Uber High is not what it seems, and it is up to the Lego DC Superhero Girls to prove it. At first the girls are seduced by the idea of less homework and more fun. However, it is a slippery slope that turns a hero to a villain. I have to say, if my daughter was in this situation, I’m fairly sure that she would go full-on to the dark side. But in her defense, I’m pretty sure that is most kids. I mean, come on, who actually wants to do homework? Of the Lego DC comics, I think this one has the most interesting story to it, as it allows characters who have been lifelong evildoers in various platforms the opportunity to be on the side of good, if they can resist the call of their darker impulses.
Lena Luther, tired of being ranked at the bottom when it comes to being a villain, discovers an ingenious way to establish her superiority. She forcefully recruits Killer Frost, Harley Quinn, Catwoman, Cheetah, and Poison Ivy from Super Hero High. At first, the girls are happy to be at a school where they can stand out after spending so much time being outshone by the likes of Supergirl, Green Lantern, Wonder Woman, and Batgirl. However, like I said, it is a slippery slope into becoming a super-villain. Lena intends to utilize the girl’s abilities to steal technology in order to amass more power for herself. It is up to the very girls who have outshone them to save them…. from themselves.
For me, the animation is a bit juvenile. The Lego look is too pedestrian for me, especially their hands. I require my characters to have fingers, but for Miss Nalyce, the toy-look was what she loved most. When I asked why she like that aspect, she responded by requesting that we buy her Lego Superhero Girls toys so that she can create her own adventures. So, needless to say, I am currently in the market for the film-inspired toys. The story took some time to pick up traction, as matters didn’t really become interesting for me until our villains got to the Uber High. It was also very clever for Green Lantern to go undercover at the new school. I was most impressed by the representation of DC characters in various roles that I wasn’t expecting to see, such as Wildcat as Super Hero High’s gym teacher and Amanda Waller as the principal of Super Hero High.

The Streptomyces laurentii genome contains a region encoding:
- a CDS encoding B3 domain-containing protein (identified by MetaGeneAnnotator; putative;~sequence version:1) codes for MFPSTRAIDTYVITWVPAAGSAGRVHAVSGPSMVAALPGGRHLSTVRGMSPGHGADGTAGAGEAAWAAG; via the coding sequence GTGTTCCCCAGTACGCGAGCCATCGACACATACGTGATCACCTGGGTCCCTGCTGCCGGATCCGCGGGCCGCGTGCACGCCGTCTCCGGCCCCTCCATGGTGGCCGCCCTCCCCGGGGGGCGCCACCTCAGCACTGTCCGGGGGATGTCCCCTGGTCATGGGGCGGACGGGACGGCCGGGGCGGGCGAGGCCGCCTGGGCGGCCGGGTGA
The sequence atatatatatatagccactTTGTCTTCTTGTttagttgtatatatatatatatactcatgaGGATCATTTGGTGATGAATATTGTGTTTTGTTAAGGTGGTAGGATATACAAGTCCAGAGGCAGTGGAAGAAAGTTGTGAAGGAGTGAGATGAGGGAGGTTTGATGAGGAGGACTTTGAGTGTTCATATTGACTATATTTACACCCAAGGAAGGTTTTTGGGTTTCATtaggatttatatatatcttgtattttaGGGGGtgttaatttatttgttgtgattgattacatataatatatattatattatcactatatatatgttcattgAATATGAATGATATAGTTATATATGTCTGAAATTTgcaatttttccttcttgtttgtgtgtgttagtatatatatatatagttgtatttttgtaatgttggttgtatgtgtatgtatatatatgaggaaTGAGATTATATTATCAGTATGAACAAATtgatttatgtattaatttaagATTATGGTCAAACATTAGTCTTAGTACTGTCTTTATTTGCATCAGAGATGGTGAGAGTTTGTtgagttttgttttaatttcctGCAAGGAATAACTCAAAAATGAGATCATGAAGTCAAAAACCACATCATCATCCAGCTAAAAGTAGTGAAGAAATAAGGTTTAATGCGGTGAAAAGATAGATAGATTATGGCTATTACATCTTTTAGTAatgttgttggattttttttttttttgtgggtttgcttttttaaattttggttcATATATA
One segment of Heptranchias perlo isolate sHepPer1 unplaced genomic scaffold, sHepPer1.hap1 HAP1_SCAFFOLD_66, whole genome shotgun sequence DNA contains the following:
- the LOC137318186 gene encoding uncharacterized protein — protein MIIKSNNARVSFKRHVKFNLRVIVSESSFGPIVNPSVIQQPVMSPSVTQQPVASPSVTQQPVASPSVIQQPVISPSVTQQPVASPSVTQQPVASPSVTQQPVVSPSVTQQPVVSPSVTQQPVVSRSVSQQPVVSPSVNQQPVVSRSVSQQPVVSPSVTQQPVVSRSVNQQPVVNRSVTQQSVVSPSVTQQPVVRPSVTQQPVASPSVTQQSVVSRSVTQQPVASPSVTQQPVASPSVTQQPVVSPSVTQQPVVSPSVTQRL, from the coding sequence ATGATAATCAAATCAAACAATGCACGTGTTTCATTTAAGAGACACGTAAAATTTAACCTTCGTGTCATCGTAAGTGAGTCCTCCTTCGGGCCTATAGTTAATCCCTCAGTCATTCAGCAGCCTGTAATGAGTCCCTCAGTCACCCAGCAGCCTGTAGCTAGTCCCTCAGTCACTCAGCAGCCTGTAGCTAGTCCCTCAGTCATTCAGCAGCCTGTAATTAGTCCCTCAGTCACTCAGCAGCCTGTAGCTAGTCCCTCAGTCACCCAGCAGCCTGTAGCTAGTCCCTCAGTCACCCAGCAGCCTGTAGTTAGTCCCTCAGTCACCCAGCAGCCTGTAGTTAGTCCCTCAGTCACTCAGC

Granted that I am not the target audience for this kind of film, I truly did enjoy watching it, as it allows me much needed bonding time with my little girl. It is great to see her so engaged in something like this. I mean, she was up off the couch, acting out certain scenes, and talking to the characters like they were in the room with us. Her favorite character was Harley Quinn, and though I tried to suggest a more positive role model, she remained firm. Her second favorite character was Supergirl, so I will take what I can get.
As this is a kids’ film, the story sticks to a PG side of villainy such as pranks and theft, and it is done in a way that works well. Besides, for kids, those are of the kinds of offenses that get them sent to bed without dessert, which is like a capital offense in their eyes. In conclusion, I recommend Lego DC Superhero Girls: Super-Villain High for the younger generation as well as parents looking to spend bonding time with their kids. It worked for me and my daughter. Not only did it get her stamp of approval, she has already watched multiple times; working it into the rotation of Descendants 2 and Teen Titans Go.